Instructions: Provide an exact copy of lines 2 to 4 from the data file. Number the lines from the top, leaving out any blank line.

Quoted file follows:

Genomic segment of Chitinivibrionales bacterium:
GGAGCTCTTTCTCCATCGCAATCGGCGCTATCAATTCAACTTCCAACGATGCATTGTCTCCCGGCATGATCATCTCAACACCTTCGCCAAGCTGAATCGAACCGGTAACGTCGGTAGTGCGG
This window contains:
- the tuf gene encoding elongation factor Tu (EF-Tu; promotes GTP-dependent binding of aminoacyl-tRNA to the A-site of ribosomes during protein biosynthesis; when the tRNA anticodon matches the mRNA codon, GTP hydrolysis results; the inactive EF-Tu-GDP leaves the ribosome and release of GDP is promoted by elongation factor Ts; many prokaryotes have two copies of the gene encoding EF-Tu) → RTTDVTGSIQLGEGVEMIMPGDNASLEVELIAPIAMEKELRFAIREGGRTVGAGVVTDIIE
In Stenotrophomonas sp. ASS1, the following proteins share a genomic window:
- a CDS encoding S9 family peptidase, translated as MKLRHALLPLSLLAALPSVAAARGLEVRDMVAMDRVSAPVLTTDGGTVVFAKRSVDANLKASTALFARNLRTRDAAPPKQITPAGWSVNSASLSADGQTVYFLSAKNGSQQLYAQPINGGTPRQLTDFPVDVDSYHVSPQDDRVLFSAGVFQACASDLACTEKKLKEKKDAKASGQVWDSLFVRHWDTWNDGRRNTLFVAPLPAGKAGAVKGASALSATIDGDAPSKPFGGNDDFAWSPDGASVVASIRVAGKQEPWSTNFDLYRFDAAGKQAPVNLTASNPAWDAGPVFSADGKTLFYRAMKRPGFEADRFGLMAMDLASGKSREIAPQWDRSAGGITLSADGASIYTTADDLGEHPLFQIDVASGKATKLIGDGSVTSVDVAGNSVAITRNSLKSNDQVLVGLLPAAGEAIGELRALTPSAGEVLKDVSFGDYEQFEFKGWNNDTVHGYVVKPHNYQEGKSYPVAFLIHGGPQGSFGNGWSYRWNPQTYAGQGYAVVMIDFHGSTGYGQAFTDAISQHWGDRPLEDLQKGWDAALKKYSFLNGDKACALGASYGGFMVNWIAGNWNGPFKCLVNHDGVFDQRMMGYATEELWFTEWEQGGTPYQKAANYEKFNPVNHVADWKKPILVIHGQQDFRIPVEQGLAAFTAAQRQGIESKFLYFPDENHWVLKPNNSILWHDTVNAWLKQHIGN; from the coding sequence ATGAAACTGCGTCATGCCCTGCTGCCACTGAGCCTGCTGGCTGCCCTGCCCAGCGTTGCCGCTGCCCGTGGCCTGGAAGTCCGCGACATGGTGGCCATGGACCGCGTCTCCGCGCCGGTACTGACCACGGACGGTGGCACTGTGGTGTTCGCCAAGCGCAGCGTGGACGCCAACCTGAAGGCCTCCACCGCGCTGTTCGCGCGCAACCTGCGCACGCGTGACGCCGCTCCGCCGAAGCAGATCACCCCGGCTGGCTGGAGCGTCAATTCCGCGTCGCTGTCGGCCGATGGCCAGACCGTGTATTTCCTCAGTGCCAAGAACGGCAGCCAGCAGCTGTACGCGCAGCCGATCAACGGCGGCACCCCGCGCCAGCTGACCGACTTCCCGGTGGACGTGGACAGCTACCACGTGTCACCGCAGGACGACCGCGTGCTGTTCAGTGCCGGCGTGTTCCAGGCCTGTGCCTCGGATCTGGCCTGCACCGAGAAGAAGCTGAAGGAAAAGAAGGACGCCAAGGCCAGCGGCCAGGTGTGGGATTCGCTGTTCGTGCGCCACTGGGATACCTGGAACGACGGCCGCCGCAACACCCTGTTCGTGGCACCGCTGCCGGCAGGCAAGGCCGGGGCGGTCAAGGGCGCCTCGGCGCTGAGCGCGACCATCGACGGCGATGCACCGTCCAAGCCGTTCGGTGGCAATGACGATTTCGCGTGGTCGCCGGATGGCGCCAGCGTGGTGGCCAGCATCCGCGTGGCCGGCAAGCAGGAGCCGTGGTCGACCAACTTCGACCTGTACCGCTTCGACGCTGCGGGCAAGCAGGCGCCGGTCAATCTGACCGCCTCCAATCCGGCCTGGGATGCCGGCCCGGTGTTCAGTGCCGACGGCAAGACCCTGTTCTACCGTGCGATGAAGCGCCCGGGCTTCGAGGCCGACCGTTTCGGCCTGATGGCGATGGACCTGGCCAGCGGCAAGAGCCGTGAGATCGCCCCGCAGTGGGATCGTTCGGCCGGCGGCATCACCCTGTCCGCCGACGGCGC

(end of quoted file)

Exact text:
GGAGCTCTTTCTCCATCGCAATCGGCGCTATCAATTCAACTTCCAACGATGCATTGTCTCCCGGCATGATCATCTCAACACCTTCGCCAAGCTGAATCGAACCGGTAACGTCGGTAGTGCGG
This window contains:
- the tuf gene encoding elongation factor Tu (EF-Tu; promotes GTP-dependent binding of aminoacyl-tRNA to the A-site of ribosomes during protein biosynthesis; when the tRNA anticodon matches the mRNA codon, GTP hydrolysis results; the inactive EF-Tu-GDP leaves the ribosome and release of GDP is promoted by elongation factor Ts; many prokaryotes have two copies of the gene encoding EF-Tu) → RTTDVTGSIQLGEGVEMIMPGDNASLEVELIAPIAMEKELRFAIREGGRTVGAGVVTDIIE